How Doctors Help Children in Hospice
Hospice is specialized medical care for those with a life-threatening illness, typically reserved for patients expected to live a year or less who have lessened or stopped curative treatments. Of course, the prognosis isn’t always accurate and can be even harder to predict in children as they generally have healthier organ systems, and some may get better, even “graduating” from hospice as their health improves and it’s no longer required.
Unfortunately, hospice care for children is underutilized – of the approximately 44,000 pediatric deaths a year, according to a 2014 study, “Who are the children using hospice care?” fewer than 10% of children utilize it for end of life care. Children’s hospice is a bit different than it is for older adults. While relieving pain and managing symptoms is the focus, helping to improve quality of life, children may also receive curative treatments and receive care from various providers too.
The Hospice Care Team
A board-certified physician with training in pediatrics is part of the hospice care team. The doctor may have another area of specialty, too, such as oncology or neonatology. He or she typically works in coordination with the child’s other physicians and healthcare providers and will provide insight into managing symptoms like pain, nausea. or difficulty breathing. The doctor’s role is to also guide the team in understanding the medical aspects of the child’s condition.
Other team members usually include a nurse who helps to manage pain and other symptoms along with home health aides who are trained in hospice care and can assist with daily care needs.
A social worker is likely to be on hand to help the child and family members cope with emotional and other issues related to their condition, while a grief counselor can provide education for members of the family on loss and grief. There may be others such as art and music therapists, rehab therapists, nutritionists, and psychologists helping too. The team as a whole helps both the child and family caregivers cope with the challenges of the illness and focus on emotional support.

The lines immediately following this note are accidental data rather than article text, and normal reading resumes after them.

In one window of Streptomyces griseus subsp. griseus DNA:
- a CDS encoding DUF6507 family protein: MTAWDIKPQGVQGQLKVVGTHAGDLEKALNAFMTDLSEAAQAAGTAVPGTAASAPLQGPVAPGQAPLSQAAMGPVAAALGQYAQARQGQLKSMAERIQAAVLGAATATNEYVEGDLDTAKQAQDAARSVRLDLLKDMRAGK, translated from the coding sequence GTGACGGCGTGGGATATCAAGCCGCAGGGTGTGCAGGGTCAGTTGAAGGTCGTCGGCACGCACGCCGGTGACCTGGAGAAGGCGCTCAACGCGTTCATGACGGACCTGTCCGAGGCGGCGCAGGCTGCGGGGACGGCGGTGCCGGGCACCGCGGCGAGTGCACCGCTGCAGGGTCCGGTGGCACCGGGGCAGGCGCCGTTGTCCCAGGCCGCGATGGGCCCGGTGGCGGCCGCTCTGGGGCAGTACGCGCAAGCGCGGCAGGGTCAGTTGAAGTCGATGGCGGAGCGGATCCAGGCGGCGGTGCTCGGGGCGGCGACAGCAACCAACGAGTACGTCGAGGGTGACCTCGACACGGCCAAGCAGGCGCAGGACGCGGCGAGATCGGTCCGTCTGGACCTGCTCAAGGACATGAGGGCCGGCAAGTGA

Helping to Determine the Level of Pain and Where It’s Coming From
Children, especially young children, often have difficulty explaining their pain, including how much it hurts and where it is. A hospice doctor and other team members use techniques specific to children, such as body language and special charts to determine how bad the pain is and to identify where it’s coming from.
Providing the Appropriate Pain Relief
It’s more difficult to provide medicine that will treat pain and other symptoms in children as their bodies are smaller, and they process it differently. Many can’t swallow pills. A hospice doctor understands which medicine to prescribe in the right doses while recommending ways the child can take it, such as pills that dissolve on the tongue, liquids, or special patches.
Helping Children Understand Their Illness and Medical Care
Depending on the child’s age, many don’t understand their illness or why they need tests and medicines. The doctor and other hospice team members can help the child understand what they’re going through in an age-appropriate way. They can also recommend ways for the child to express his or her feelings, such as through art, music, or play.